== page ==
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Eastern Mud Turtle

Kinosternon subrubrum


The mud turtle is a small reptile, measuring 3-4 inches. The carapace (upper shell) is olive to dark brown to almost black, patternless, smooth and keelless. It has only 11 marginal scutes (plates) rather than the 12 found on most turtles. The plastron (lower shell) is yellow to brown, double-hinged, with 11 plates. Males have a well-developed, blunt spine at the tip of the tail and rough scaly patches on the inside of the hind legs. Breeding occurs soon after the turtles leave hibernation, which in New York occurs from late April to May. In June, the female digs a 3-5 inch cavity in vegetative debris or in sandy loam soil, where she deposits 2-6 eggs. In the south, three clutches are typically laid each year, but in New York, one clutch is most likely. The eggs incubate for an average of 76 days, but may overwinter in the nest. Muskrat and beaver lodges are occasionally used as nest sites. Females reportedly reach sexual maturity in 5-8 years; males require only 4-7 years. In New York, though, sexual maturity may take 8-11 years. This turtle is said to eat earthworms, snails, crayfish, small crabs, spiders, beetles, larvae of different insects, caterpillars, frog eggs, tadpoles, small frogs, small salamanders, dead fish, algae, and different types of aquatic plants and grains.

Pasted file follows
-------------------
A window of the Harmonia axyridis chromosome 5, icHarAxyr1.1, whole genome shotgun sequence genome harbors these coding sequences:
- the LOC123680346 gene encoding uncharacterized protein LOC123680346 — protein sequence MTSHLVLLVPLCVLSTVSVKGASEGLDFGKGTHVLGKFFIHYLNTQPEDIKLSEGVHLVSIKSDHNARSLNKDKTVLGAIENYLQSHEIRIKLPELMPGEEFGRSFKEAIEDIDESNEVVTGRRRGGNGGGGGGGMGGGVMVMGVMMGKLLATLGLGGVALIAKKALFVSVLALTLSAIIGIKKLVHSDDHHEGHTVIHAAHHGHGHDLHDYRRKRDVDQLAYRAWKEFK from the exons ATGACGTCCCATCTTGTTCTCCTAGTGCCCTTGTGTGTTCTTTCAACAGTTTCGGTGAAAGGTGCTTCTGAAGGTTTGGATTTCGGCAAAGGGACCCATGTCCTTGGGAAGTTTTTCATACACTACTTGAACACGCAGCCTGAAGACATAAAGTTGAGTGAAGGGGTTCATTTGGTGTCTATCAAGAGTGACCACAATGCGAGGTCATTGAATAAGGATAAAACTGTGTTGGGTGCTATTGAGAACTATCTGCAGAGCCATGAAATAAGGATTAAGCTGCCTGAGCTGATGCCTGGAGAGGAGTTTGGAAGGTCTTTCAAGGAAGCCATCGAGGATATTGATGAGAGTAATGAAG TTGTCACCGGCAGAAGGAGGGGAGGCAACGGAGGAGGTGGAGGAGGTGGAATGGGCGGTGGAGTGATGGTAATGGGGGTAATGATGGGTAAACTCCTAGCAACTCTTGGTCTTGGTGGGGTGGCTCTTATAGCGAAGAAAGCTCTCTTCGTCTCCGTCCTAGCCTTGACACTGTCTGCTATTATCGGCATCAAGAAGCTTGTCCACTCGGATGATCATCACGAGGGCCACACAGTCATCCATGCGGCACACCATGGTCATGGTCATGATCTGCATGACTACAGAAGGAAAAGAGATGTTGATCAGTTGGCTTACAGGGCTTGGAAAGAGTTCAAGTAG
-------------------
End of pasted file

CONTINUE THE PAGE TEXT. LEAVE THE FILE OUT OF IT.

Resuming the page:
They can be found in fresh or brackish water, including marshes, small ponds, wet ditches and fields, and offshore islands. They prefer shallow, soft-bottomed, slow-moving water with abundant vegetation. Individuals can be seen prowling pond bottoms during warmer months. If the habitat dries up, they may move over land to another body of water, or burrow into the mud and aestivate (pass the summer in a state of stupor).


The mud turtle is the rarest species of turtle in New York. Mud turtles are seen crossing roads, most likely in search of nest sites or water. Turtles killed by passing cars are a very significant loss to populations. Draining wetlands for urban and industrial development has impacted populations, reducing the amount of suitable habitat. Upland nesting and hibernation sites have also been impacted by land clearing, development and fragmentation from road construction. Overcollecting for the illegal pet trade exploits adults necessary for sustaining populations.

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Spotted by

Laurel Hollow, New York, USA

Spotted on Aug 22, 2012
Submitted on Aug 22, 2012

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